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Photograph of Jacob Riis
Jacob Riis. Frances Benjamin Johnston

Learning “How the Other Half Lives” with Jacob Riis at the Library of Congress

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Many of us know Jacob Riis for his compelling photographs, but the exhibition Jacob Riis: Revealing How the Other Half Lives underscores that Riis was also a powerful communicator who “devoted his life to writing articles and books, delivering lectures nationwide, and doggedly advocating for social change” (Exhibition Overview). Riis recognized the value of images for catching the attention of his audience and moving them to take action. Use still and moving images to make that world real for your students, provoke questions, and pique their interest in learning more about the Progressive Era.

Mulberry Street, New York City
Mulberry Street, New York City, ca. 1900

Evoke the time and place by inviting your students to immerse themselves in this photograph of Mulberry Street, New York City, taken around 1900, which can be found in the exhibition. Hide and Seek on Mulberry Street with the Library of Congress describes one approach to helping students imagine being in the scene. In brief, students imagine hiding somewhere in the picture. Another student acts as the seeker, following sensory clues given by the student who is hiding. Encourage students to describe what they see, hear, touch, or smell in their hiding places. After all the students have had a chance both to hide and to seek, ask the class what they notice about the image, what they think is happening, and what they wonder. Record answers for later reference. This approach can be used with a wide variety of photographs; for even more photos of Mulberry Street, browse this gallery.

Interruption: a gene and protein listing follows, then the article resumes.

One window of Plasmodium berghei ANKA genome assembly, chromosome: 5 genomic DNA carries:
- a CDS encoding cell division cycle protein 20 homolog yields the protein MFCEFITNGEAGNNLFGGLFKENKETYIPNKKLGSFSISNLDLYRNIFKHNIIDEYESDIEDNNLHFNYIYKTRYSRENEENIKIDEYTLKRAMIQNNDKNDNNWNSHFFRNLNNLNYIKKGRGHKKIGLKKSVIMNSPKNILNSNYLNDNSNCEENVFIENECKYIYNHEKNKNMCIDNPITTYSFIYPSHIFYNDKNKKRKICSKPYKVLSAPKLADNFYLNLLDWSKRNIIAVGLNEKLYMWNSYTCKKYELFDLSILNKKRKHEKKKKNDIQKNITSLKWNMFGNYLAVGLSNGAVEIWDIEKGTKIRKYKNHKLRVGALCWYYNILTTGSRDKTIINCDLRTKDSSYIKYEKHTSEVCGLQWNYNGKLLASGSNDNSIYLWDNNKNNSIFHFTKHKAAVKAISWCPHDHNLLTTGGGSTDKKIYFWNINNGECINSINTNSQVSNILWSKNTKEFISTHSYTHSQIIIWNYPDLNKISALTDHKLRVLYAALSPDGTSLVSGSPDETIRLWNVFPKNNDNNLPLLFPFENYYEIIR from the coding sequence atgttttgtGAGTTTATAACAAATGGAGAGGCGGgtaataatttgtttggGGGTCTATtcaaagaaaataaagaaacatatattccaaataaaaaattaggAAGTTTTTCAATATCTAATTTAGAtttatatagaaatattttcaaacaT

Add another element by introducing a brief film clip from the exhibition, Move On. This film was created shortly after the photograph of Mulberry Street was made, also on New York’s Lower East Side.

  • What do students imagine they would hear, if the film had sound?
  • How does the movement in the film change how they perceive the scene?
  • What new questions do they have?

Move On. Thomas Edison, 1903.

Students might further explore the Riis exhibition online to discover answers to some of the questions. As time allows, encourage them to conduct additional research to learn about immigration, social reform, technology of the time, and other topics of interest.

Let us know in the comments what your students discover and wonder.

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  1. I attended the exhibit with a group of students. It is an outstanding exhibit and we all enjoyed it. The students took away a new understanding of the lives of the underprivileged in that time period and of the importance and impact of the work of Riis.

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